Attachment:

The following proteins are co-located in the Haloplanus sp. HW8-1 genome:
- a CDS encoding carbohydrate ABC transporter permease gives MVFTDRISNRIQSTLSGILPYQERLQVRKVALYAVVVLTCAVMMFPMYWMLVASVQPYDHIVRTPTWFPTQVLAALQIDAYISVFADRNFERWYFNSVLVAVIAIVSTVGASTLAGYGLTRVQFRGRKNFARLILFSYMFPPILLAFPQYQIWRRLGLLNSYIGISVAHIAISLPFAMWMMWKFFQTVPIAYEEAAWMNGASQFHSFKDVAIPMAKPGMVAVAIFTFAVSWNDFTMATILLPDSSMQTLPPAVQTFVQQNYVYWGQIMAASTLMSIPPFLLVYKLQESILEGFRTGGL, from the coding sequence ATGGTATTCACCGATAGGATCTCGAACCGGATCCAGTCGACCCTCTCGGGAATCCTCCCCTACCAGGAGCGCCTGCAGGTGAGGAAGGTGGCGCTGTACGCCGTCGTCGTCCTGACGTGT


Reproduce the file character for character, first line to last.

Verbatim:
The following proteins are co-located in the Haloplanus sp. HW8-1 genome:
- a CDS encoding carbohydrate ABC transporter permease gives MVFTDRISNRIQSTLSGILPYQERLQVRKVALYAVVVLTCAVMMFPMYWMLVASVQPYDHIVRTPTWFPTQVLAALQIDAYISVFADRNFERWYFNSVLVAVIAIVSTVGASTLAGYGLTRVQFRGRKNFARLILFSYMFPPILLAFPQYQIWRRLGLLNSYIGISVAHIAISLPFAMWMMWKFFQTVPIAYEEAAWMNGASQFHSFKDVAIPMAKPGMVAVAIFTFAVSWNDFTMATILLPDSSMQTLPPAVQTFVQQNYVYWGQIMAASTLMSIPPFLLVYKLQESILEGFRTGGL, from the coding sequence ATGGTATTCACCGATAGGATCTCGAACCGGATCCAGTCGACCCTCTCGGGAATCCTCCCCTACCAGGAGCGCCTGCAGGTGAGGAAGGTGGCGCTGTACGCCGTCGTCGTCCTGACGTGT